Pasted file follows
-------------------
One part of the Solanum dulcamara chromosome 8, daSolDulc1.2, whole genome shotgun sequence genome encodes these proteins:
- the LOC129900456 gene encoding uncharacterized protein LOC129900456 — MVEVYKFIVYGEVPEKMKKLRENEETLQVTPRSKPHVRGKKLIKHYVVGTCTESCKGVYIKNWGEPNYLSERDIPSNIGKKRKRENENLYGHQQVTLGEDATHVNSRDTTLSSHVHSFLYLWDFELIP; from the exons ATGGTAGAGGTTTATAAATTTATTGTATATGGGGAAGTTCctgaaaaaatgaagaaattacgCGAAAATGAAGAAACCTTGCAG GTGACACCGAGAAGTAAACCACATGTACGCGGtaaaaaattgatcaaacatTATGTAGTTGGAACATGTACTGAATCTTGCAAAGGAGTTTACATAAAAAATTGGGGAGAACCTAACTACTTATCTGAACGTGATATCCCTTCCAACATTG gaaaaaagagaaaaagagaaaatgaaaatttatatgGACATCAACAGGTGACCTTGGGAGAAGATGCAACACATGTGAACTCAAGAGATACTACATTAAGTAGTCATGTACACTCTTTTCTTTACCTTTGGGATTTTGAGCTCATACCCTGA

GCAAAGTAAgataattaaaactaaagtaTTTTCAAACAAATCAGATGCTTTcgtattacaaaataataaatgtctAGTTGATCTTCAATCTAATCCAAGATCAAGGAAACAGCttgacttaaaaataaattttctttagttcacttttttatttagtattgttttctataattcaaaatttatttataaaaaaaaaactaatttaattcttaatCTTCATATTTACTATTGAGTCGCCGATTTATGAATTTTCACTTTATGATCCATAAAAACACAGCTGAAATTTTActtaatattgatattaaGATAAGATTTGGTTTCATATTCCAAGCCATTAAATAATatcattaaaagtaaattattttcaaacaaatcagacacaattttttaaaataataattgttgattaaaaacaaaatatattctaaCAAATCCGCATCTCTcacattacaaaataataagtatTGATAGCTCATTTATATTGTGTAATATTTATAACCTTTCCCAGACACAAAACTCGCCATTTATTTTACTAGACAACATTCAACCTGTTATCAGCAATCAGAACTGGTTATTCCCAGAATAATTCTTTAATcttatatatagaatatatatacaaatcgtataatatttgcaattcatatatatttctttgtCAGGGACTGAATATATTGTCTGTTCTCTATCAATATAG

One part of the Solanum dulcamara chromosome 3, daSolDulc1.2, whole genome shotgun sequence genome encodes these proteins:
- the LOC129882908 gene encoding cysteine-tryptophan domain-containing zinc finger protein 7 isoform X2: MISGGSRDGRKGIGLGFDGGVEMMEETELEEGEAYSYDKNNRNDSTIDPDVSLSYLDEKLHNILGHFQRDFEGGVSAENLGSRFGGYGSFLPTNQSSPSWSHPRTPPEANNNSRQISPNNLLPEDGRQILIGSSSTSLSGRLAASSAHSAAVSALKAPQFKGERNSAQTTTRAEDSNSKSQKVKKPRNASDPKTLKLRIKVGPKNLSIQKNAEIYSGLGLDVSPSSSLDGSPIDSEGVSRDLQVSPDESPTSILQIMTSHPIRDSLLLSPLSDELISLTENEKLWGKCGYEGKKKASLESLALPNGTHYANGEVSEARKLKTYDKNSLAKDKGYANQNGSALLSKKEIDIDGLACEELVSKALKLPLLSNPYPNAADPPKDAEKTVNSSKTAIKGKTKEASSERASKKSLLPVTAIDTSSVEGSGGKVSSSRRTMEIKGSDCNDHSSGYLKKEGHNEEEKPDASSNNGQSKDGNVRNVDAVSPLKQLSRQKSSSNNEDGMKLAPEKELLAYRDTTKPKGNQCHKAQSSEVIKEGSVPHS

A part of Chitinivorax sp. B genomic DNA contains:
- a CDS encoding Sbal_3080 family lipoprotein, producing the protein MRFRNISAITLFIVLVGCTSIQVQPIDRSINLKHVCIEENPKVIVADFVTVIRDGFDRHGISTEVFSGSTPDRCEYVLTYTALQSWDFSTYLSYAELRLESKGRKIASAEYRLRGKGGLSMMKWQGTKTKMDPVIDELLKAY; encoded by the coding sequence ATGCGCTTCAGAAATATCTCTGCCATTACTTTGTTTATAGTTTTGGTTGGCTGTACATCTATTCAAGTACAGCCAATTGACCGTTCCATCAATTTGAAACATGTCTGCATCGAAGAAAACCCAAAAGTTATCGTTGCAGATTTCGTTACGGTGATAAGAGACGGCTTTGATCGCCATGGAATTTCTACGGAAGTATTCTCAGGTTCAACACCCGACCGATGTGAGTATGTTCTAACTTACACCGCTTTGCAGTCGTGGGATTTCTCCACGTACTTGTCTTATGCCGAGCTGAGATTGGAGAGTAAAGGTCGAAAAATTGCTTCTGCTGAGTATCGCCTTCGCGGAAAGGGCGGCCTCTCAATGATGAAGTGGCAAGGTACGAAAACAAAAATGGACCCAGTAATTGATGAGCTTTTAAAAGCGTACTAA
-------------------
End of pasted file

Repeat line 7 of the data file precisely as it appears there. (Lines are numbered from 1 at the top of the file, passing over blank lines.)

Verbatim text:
- a CDS encoding Sbal_3080 family lipoprotein, producing the protein MRFRNISAITLFIVLVGCTSIQVQPIDRSINLKHVCIEENPKVIVADFVTVIRDGFDRHGISTEVFSGSTPDRCEYVLTYTALQSWDFSTYLSYAELRLESKGRKIASAEYRLRGKGGLSMMKWQGTKTKMDPVIDELLKAY; encoded by the coding sequence ATGCGCTTCAGAAATATCTCTGCCATTACTTTGTTTATAGTTTTGGTTGGCTGTACATCTATTCAAGTACAGCCAATTGACCGTTCCATCAATTTGAAACATGTCTGCATCGAAGAAAACCCAAAAGTTATCGTTGCAGATTTCGTTACGGTGATAAGAGACGGCTTTGATCGCCATGGAATTTCTACGGAAGTATTCTCAGGTTCAACACCCGACCGATGTGAGTATGTTCTAACTTACACCGCTTTGCAGTCGTGGGATTTCTCCACGTACTTGTCTTATGCCGAGCTGAGATTGGAGAGTAAAGGTCGAAAAATTGCTTCTGCTGAGTATCGCCTTCGCGGAAAGGGCGGCCTCTCAATGATGAAGTGGCAAGGTACGAAAACAAAAATGGACCCAGTAATTGATGAGCTTTTAAAAGCGTACTAA